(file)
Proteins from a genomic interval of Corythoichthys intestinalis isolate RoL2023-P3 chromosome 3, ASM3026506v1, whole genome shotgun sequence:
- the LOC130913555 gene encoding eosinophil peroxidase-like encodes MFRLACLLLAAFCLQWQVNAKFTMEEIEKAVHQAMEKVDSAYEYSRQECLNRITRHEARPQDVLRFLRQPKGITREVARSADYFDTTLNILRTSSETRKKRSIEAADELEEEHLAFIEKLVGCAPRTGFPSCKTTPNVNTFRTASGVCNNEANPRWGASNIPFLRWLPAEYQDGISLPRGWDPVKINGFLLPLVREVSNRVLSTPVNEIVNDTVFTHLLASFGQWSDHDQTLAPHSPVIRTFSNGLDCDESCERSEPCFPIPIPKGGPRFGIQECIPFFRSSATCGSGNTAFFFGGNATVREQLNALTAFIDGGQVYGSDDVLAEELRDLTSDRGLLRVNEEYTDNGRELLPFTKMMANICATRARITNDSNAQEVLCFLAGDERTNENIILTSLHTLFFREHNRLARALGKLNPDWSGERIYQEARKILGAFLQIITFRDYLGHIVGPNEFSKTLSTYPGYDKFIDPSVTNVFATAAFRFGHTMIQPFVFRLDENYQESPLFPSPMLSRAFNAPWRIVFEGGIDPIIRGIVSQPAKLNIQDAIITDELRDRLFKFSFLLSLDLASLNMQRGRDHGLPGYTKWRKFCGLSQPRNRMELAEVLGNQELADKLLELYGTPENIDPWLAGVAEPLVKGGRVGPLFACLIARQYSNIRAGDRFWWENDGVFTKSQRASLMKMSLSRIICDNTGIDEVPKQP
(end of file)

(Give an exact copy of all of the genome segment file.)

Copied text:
Proteins from a genomic interval of Corythoichthys intestinalis isolate RoL2023-P3 chromosome 3, ASM3026506v1, whole genome shotgun sequence:
- the LOC130913555 gene encoding eosinophil peroxidase-like encodes MFRLACLLLAAFCLQWQVNAKFTMEEIEKAVHQAMEKVDSAYEYSRQECLNRITRHEARPQDVLRFLRQPKGITREVARSADYFDTTLNILRTSSETRKKRSIEAADELEEEHLAFIEKLVGCAPRTGFPSCKTTPNVNTFRTASGVCNNEANPRWGASNIPFLRWLPAEYQDGISLPRGWDPVKINGFLLPLVREVSNRVLSTPVNEIVNDTVFTHLLASFGQWSDHDQTLAPHSPVIRTFSNGLDCDESCERSEPCFPIPIPKGGPRFGIQECIPFFRSSATCGSGNTAFFFGGNATVREQLNALTAFIDGGQVYGSDDVLAEELRDLTSDRGLLRVNEEYTDNGRELLPFTKMMANICATRARITNDSNAQEVLCFLAGDERTNENIILTSLHTLFFREHNRLARALGKLNPDWSGERIYQEARKILGAFLQIITFRDYLGHIVGPNEFSKTLSTYPGYDKFIDPSVTNVFATAAFRFGHTMIQPFVFRLDENYQESPLFPSPMLSRAFNAPWRIVFEGGIDPIIRGIVSQPAKLNIQDAIITDELRDRLFKFSFLLSLDLASLNMQRGRDHGLPGYTKWRKFCGLSQPRNRMELAEVLGNQELADKLLELYGTPENIDPWLAGVAEPLVKGGRVGPLFACLIARQYSNIRAGDRFWWENDGVFTKSQRASLMKMSLSRIICDNTGIDEVPKQP